basketball Edit

Three-Point Play: Kobe Bryant, Nate Oats, Mwani Wilkinson

It’s been a few days and the loss of Kobe Bryant still doesn’t seem real. In today’s edition of the Three-Point-Play, Eric Bossi tries to process the loss. Also, Nate Oats is starting to show what the future of Alabama basketball could look like and teams need to shoot their shot with Mwani Wilkinson before it is too late.

Rivals Rankings Week: Roundtable on updated Rivals150 for 2020

2020 Rankings: Rivals150 | Team | Position

2021 Rankings: Rivals150 | Position


Kobe Bryant
Kobe Bryant (AP Images)

It’s been a couple of days since my phone started going off with texts and alerts saying Kobe Bryant had died. I didn’t believe it on Sunday and I still can’t wrap my mind around the tragic helicopter accident that took the life of Bryant, his daughter Gigi and seven others far too soon.

I wish I were a talented enough writer to properly memorialize an icon like Bryant or that I was smart enough to write something that nobody else has thought of. I can’t. What I do think I’m qualified to speak on, though, is the impact that he had on the game of basketball. There’s no doubt it was enormous.

Almost any star we see today in the NBA, WNBA, college or high school has grown up idolizing Kobe. I did too, from the moment I first saw him playing in the 1996 McDonald’s All-American Game to watching him score 60 during the last game of his career in 2016. I marveled at everything he did.

What he accomplished on the floor, his skill, his work ethic, his flair for the dramatic are all second to none and deserving of the adulation that he’s received. He truly was a giant among men. His loss hurts. It is difficult to process and maybe what hurts the most is that he was just getting started on doing perhaps even greater things in retirement.

As a father, I had really grown to admire watching the way he doted on his daughters and advocated for women’s sports. As a man who works in basketball, I had incredible respect for the way he was becoming a true mentor and giving back to the game in so many ways.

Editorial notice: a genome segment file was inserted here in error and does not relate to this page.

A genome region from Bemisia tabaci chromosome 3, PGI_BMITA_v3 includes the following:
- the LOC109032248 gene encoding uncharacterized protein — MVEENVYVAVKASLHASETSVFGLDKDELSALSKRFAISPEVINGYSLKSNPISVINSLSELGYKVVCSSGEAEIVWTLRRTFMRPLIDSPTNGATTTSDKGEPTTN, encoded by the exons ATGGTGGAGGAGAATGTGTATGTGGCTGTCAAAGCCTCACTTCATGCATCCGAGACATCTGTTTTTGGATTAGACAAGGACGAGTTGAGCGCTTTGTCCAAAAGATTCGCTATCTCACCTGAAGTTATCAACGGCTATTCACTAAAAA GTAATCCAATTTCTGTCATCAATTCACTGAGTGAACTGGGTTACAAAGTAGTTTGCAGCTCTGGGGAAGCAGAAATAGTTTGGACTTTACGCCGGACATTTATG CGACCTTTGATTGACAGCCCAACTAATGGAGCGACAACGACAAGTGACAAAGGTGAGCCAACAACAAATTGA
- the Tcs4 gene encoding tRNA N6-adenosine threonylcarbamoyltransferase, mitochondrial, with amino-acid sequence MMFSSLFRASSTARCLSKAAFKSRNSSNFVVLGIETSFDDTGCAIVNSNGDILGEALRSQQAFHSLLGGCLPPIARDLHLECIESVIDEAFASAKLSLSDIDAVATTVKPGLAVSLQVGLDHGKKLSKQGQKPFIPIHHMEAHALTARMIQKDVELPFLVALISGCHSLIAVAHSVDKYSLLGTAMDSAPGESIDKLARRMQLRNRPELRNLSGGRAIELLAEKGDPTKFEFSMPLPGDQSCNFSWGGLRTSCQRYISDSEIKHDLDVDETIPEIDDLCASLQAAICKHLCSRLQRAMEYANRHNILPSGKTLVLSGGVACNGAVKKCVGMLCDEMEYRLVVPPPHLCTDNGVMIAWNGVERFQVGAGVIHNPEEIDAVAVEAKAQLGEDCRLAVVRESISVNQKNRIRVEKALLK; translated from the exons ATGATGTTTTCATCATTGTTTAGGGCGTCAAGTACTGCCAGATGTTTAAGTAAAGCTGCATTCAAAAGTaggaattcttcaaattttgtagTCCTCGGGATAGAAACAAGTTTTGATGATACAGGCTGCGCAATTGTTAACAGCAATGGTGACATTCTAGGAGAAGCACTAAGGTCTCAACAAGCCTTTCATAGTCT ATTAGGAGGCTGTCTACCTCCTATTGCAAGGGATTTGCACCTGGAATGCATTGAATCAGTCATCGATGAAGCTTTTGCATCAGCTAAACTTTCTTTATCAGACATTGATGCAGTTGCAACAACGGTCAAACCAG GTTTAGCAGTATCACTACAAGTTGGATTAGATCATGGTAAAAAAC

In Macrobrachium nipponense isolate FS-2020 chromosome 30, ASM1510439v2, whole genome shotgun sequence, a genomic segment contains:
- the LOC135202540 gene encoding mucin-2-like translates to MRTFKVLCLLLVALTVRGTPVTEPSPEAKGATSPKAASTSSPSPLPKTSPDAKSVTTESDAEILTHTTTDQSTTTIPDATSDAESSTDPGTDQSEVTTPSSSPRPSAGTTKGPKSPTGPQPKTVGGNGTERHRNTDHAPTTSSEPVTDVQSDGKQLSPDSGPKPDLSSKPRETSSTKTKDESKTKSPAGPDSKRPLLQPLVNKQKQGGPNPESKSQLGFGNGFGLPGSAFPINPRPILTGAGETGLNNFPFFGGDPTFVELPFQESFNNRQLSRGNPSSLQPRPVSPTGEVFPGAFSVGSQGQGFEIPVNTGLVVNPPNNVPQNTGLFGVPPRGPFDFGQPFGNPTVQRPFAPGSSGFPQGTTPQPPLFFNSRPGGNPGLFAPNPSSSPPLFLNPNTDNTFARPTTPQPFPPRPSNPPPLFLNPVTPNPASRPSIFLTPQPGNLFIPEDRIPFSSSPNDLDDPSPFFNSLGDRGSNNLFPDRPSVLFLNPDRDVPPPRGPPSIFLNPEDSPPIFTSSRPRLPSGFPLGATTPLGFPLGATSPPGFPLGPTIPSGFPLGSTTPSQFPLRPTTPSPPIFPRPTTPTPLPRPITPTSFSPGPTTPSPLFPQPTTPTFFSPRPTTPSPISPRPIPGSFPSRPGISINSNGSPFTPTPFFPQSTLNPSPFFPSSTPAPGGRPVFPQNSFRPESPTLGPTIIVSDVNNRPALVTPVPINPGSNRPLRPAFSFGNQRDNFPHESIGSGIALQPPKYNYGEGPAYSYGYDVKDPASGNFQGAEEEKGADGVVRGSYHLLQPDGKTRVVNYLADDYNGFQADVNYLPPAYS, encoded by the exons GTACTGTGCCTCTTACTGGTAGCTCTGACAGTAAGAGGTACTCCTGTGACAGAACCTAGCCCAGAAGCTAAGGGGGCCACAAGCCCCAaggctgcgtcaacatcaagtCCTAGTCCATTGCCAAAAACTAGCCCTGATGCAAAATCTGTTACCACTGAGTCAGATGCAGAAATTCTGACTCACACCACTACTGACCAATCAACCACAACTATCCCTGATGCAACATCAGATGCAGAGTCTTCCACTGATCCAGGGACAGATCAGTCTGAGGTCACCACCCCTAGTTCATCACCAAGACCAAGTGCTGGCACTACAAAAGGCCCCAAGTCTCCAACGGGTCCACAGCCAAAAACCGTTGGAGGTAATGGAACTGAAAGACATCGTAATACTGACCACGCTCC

There’s so much more I wish I could find a way to properly articulate, I just don’t know how to do it so soon after his loss. But, I just wouldn’t have felt right if I didn’t at least attempt to acknowledge his impact on basketball and life. My prayers go out to his family and the families of all those involved.


Nate Oats
Nate Oats (AP Images)

Just like any coach laying down a foundation at a new program, Nate Oats needs some time to build the type of culture that he wants to establish. However, we are starting to get a pretty good glimpse of what Oats and his staff could be capable of in Tuscaloosa over the last month.

Since the turn of the new year, Alabama has gone 5-2 with its only losses being a double-overtime heartbreaker at Florida and a tough road loss to Kentucky. The wins are important, of course. But what’s really standing out to me is the way that Oats has the Tide playing.

Oats arrived from Buffalo with a reputation for getting the most out of his players, playing a fun style and giving his guards lots of freedom. We are undoubtedly seeing all of that in action.

Sophomore guard Kira Lewis is a budding star and one of the best players in the country that nobody is talking about. He plays fast and fearless. John Petty, Jaden Shackleford and others are playing with clear minds and freedom and the Tide are putting up points while averaging just under 83 points a game.

An NCAA Tournament bid isn’t out of the question and the Oats and his staff are building a nice body of work to use down the road with recruits.



Mwani Wilkinson
Mwani Wilkinson (

One of the best stories of the newly updated 2020 Rivals150 is the continued ascent of Mwani Wilkinson.

This time a year ago, the 6-foot-5 forward was a relatively unknown junior at Las Vegas (Nev.) Bishop Gorman. Sure, he was a big-time athlete, but skill, position and fit were all questions. Fast forward to today and he’s climbed all the way up to No. 79 in the 2020 rankings and is nearing a decision.

The current players in his recruitment are LSU, USC, UNLV and Vanderbilt and he’s been to all of the campuses. Also, from what he and his coach Grant Rice have told me in the last week or so, he’s getting closer and closer to a decision. If I had to ballpark it, I’d bet that it’s likely down to LSU and Vanderbilt.

That being said, if I were a top 15-20 type program who needed to find a late signee in 2020, I’d be shooting my shot with Wilkinson right now. Why not? He’s going to keep getting better. He’s a big-time competitor, his skill is improving rapidly and with everybody talking about positionless basketball, Wilkinson is true fit for that style of play.

Those recruiting him may be mad at me for screaming at the college basketball world to take a crack at him, but I bet anybody who does their homework on him will be glad to at least make a run at him.